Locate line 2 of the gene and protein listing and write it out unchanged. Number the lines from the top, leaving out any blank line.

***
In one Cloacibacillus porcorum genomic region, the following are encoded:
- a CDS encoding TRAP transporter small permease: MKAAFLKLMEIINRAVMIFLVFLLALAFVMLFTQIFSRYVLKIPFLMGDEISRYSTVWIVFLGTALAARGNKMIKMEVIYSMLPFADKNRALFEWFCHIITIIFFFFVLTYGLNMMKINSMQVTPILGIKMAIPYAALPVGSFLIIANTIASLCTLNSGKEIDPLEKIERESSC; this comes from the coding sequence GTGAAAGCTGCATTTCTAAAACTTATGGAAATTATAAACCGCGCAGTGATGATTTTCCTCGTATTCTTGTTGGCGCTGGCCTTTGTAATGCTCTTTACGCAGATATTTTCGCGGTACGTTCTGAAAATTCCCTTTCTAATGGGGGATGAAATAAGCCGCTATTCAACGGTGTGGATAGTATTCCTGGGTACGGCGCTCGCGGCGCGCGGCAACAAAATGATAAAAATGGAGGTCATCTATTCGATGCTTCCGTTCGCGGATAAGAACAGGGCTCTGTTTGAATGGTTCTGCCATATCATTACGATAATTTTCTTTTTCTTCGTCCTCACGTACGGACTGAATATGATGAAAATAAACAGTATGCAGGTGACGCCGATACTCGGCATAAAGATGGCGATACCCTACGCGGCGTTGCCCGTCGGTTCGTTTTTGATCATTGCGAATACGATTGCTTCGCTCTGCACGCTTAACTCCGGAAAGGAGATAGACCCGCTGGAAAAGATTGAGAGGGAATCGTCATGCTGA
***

- a CDS encoding TRAP transporter small permease: MKAAFLKLMEIINRAVMIFLVFLLALAFVMLFTQIFSRYVLKIPFLMGDEISRYSTVWIVFLGTALAARGNKMIKMEVIYSMLPFADKNRALFEWFCHIITIIFFFFVLTYGLNMMKINSMQVTPILGIKMAIPYAALPVGSFLIIANTIASLCTLNSGKEIDPLEKIERESSC; this comes from the coding sequence GTGAAAGCTGCATTTCTAAAACTTATGGAAATTATAAACCGCGCAGTGATGATTTTCCTCGTATTCTTGTTGGCGCTGGCCTTTGTAATGCTCTTTACGCAGATATTTTCGCGGTACGTTCTGAAAATTCCCTTTCTAATGGGGGATGAAATAAGCCGCTATTCAACGGTGTGGATAGTATTCCTGGGTACGGCGCTCGCGGCGCGCGGCAACAAAATGATAAAAATGGAGGTCATCTATTCGATGCTTCCGTTCGCGGATAAGAACAGGGCTCTGTTTGAATGGTTCTGCCATATCATTACGATAATTTTCTTTTTCTTCGTCCTCACGTACGGACTGAATATGATGAAAATAAACAGTATGCAGGTGACGCCGATACTCGGCATAAAGATGGCGATACCCTACGCGGCGTTGCCCGTCGGTTCGTTTTTGATCATTGCGAATACGATTGCTTCGCTCTGCACGCTTAACTCCGGAAAGGAGATAGACCCGCTGGAAAAGATTGAGAGGGAATCGTCATGCTGA